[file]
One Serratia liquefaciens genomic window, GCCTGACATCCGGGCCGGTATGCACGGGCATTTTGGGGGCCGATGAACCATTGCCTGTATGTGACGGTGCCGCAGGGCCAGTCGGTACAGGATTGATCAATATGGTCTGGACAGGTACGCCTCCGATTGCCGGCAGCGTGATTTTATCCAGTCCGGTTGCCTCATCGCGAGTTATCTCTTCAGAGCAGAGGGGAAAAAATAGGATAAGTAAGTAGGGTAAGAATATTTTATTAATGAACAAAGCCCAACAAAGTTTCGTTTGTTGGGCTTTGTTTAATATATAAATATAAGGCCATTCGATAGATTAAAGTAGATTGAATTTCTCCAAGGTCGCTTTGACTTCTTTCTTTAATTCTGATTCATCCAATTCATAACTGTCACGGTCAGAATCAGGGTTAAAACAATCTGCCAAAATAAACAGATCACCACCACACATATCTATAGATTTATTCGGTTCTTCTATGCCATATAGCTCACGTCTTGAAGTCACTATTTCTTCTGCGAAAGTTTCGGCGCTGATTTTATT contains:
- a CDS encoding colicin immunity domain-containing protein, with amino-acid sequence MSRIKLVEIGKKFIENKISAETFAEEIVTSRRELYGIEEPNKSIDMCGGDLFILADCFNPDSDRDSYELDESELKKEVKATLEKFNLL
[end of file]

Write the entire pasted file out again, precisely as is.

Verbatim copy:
One Serratia liquefaciens genomic window, GCCTGACATCCGGGCCGGTATGCACGGGCATTTTGGGGGCCGATGAACCATTGCCTGTATGTGACGGTGCCGCAGGGCCAGTCGGTACAGGATTGATCAATATGGTCTGGACAGGTACGCCTCCGATTGCCGGCAGCGTGATTTTATCCAGTCCGGTTGCCTCATCGCGAGTTATCTCTTCAGAGCAGAGGGGAAAAAATAGGATAAGTAAGTAGGGTAAGAATATTTTATTAATGAACAAAGCCCAACAAAGTTTCGTTTGTTGGGCTTTGTTTAATATATAAATATAAGGCCATTCGATAGATTAAAGTAGATTGAATTTCTCCAAGGTCGCTTTGACTTCTTTCTTTAATTCTGATTCATCCAATTCATAACTGTCACGGTCAGAATCAGGGTTAAAACAATCTGCCAAAATAAACAGATCACCACCACACATATCTATAGATTTATTCGGTTCTTCTATGCCATATAGCTCACGTCTTGAAGTCACTATTTCTTCTGCGAAAGTTTCGGCGCTGATTTTATT contains:
- a CDS encoding colicin immunity domain-containing protein, with amino-acid sequence MSRIKLVEIGKKFIENKISAETFAEEIVTSRRELYGIEEPNKSIDMCGGDLFILADCFNPDSDRDSYELDESELKKEVKATLEKFNLL